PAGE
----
As we approach Kurt Cobain Memorial Park, the road curves down a dead-end street lined with houses in the “Felony Flats” neighborhood of Aberdeen, Washington. There is no parking but we put the car against the railings which mark the end of the street. A neat metal guitar sculpture sits in the middle of the park with the lyric, “Just one more special place to go, then I’m done and I can go home.” A large board describes the park and its dedication, under which we see a couple homeless folks smoking a pipe containing an unknown substance. Three crusty-looking teenagers are under the bridge on the far side of the park, doing scrappy teenager things, possibly adding to the already abundant graffiti and memorials.
The park is small and triangular in shape; the dead-end street railings mark one border, Young Street and the bridge is the other side, while the Wishkah River completes the third. We could walk from our car to bridge in about 15 paces, while the park is ~10 paces wide, enough to fit the sculpture, a Cobain sign, a trash can, and the homeless folks’ board.
We take a moment to appreciate the sculpture, observe the muddy banks of the river, and take in the surroundings. Kurt Cobain was an icon for our generation, his short-lived but powerful contributions started a new wave of music just as we were coming of age.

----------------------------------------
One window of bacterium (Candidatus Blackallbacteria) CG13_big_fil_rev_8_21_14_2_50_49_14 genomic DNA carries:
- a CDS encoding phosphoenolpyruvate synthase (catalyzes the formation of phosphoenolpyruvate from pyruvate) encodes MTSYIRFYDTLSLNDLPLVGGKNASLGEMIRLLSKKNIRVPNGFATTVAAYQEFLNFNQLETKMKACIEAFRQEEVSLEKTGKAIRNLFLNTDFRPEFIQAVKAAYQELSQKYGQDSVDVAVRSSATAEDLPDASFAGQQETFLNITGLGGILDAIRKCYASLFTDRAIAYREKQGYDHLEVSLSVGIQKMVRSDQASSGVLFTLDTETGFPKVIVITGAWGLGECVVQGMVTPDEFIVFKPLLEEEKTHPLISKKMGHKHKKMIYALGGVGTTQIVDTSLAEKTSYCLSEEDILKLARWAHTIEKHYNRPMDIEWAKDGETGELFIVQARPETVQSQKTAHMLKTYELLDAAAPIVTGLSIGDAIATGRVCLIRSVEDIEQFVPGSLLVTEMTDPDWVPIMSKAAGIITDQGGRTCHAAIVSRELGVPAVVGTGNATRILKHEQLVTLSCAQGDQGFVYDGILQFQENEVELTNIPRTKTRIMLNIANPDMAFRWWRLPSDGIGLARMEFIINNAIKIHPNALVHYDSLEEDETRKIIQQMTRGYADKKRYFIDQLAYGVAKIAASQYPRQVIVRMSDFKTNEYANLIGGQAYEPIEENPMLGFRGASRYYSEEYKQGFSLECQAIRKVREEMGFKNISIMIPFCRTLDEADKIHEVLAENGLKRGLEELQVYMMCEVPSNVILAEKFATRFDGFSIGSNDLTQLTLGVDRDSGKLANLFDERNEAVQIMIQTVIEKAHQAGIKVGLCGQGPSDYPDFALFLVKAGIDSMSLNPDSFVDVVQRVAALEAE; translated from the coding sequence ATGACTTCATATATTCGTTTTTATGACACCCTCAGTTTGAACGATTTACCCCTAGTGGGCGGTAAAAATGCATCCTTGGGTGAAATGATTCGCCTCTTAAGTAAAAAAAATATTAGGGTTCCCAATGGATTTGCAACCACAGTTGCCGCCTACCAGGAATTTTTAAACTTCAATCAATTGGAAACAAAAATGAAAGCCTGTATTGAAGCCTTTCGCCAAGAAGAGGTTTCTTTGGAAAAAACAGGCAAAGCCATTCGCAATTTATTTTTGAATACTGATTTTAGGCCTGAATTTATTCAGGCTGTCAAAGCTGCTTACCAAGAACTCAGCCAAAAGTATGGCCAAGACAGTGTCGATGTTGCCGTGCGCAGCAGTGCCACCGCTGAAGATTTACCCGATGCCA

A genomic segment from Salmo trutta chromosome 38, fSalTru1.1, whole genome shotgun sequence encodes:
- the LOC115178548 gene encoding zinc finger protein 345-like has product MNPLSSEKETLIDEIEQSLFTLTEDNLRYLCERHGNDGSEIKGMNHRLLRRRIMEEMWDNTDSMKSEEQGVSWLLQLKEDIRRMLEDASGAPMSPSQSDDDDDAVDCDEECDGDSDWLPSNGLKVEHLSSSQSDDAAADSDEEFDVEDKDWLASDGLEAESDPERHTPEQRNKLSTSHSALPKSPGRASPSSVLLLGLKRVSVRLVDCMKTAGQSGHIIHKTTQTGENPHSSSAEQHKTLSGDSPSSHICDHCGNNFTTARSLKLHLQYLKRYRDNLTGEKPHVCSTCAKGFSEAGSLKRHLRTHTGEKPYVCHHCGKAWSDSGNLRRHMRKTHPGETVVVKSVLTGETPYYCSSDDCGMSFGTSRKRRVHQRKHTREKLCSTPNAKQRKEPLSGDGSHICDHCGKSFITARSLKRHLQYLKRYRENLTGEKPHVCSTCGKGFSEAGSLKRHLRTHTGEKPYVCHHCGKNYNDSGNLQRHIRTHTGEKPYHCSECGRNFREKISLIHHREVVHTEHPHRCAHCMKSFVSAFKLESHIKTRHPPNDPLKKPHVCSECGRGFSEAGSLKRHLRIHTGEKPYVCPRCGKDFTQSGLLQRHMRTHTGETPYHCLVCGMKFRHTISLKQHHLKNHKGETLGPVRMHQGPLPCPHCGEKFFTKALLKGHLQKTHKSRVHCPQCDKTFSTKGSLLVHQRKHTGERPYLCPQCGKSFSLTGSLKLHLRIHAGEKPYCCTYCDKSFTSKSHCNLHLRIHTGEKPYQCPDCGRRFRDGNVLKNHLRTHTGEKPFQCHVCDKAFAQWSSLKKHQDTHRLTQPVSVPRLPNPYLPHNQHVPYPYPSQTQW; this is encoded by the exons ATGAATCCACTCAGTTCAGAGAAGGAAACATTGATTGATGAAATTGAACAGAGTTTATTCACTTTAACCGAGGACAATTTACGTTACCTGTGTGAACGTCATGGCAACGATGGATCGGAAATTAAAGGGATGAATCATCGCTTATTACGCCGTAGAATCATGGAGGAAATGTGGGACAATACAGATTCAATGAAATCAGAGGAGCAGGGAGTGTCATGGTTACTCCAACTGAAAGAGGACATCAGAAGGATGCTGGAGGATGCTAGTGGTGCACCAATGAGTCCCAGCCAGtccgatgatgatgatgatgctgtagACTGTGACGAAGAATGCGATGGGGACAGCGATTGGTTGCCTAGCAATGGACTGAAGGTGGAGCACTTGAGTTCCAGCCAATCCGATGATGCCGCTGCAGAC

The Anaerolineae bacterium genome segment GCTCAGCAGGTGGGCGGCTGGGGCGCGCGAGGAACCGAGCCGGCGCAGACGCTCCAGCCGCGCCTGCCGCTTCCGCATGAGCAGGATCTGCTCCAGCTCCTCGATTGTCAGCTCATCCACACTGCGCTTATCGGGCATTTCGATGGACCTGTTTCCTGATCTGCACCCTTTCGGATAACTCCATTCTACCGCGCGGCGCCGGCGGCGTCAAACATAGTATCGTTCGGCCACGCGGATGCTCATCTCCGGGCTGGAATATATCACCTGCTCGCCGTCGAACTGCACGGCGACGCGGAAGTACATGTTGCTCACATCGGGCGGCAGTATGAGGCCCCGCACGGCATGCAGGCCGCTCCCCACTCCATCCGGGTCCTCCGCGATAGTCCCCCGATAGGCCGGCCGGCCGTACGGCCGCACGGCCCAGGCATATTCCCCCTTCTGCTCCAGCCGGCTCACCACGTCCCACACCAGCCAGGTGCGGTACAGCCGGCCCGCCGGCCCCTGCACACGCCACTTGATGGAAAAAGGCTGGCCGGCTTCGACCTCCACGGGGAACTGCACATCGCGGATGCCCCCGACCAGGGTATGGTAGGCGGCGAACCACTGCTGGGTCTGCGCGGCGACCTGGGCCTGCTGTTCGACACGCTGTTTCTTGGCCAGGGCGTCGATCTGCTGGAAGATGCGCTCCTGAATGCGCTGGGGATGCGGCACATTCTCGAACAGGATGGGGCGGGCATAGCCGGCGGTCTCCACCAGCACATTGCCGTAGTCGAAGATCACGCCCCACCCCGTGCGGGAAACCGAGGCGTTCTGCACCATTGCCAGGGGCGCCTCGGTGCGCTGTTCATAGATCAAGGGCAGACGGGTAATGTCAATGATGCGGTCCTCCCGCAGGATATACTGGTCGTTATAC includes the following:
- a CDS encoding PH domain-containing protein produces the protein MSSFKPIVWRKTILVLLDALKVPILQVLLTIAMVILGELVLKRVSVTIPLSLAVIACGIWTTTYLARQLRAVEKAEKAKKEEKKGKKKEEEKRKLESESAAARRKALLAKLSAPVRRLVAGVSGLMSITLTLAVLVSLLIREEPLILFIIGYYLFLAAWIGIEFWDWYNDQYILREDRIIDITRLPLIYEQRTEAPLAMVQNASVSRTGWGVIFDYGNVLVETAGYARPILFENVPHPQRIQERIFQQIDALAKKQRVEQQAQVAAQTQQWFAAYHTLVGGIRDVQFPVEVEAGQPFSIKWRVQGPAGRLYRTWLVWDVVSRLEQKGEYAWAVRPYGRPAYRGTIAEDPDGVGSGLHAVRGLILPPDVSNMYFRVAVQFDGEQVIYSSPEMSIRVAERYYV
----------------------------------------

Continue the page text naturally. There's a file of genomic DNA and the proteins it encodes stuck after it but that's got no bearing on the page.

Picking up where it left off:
Aberdeen itself as is an interesting place. While we didn’t explore the entire town to gain an exhaustive understanding of the townspeople, we did explore the streets of middle Aberdeen, looking for Cobain’s park and childhood home. Rolling through at about 3pm on a June Tuesday, teenagers are scattered around town, many darting in and out of traffic on skateboards or bikes. Many young adult residents are sitting on doorsteps, drinking beer or smoking. We learn later that Aberdeen is one of the toughest towns on the West Coast.
I remember the first time I heard “Smells Like Teen Spirit.” It was like nothing I had ever heard before and after learning more about music’s backstory, specifically Cobain’s, I was even more intrigued. At the time, I couldn’t fully appreciate the depth of the music’s impact but have since learned more about how and why it swept our generation. Nirvana and Cobain in particular embraced the non-conformist youth who were ready to hear the message. America didn’t know what to do with a good-looking, charismatic, 90 pound heroin user singing to its children, and the children loved it.
The tradition seems to continue today, unsupported by corporate aspirations, left wing, right wing, or any of mainstream America. Kurt Cobain’s legacy lives in his birthplace, a tough, misfit singer from a misfit town, representing misfit America.
A couple notes:
Driving through the commercial district of Aberdeen seemed nice enough and I am sure there are nice neighborhoods around town.
We are later told by folks in Northern Oregon that Aberdeen once held the nickname “Hellhole of the Pacific.” Another nickname was the “Port of Missing Men,” because of its high murder rate. I don’t believe either of these names hold true today but the reputation apparently lives strong.
If you want to see more of Cobain growing up in Aberdeen (and see a powerful, depressing movie), watch the documentary “Montage of Heck”
From the Muddy Banks of the Wishkah is a song name and album, released after Cobain’s death. Cobain spent a lot of time and sang about sleeping under the Young Street Bridge (which marks the northern edge of the Kurt Cobain park we visited) as a teenager.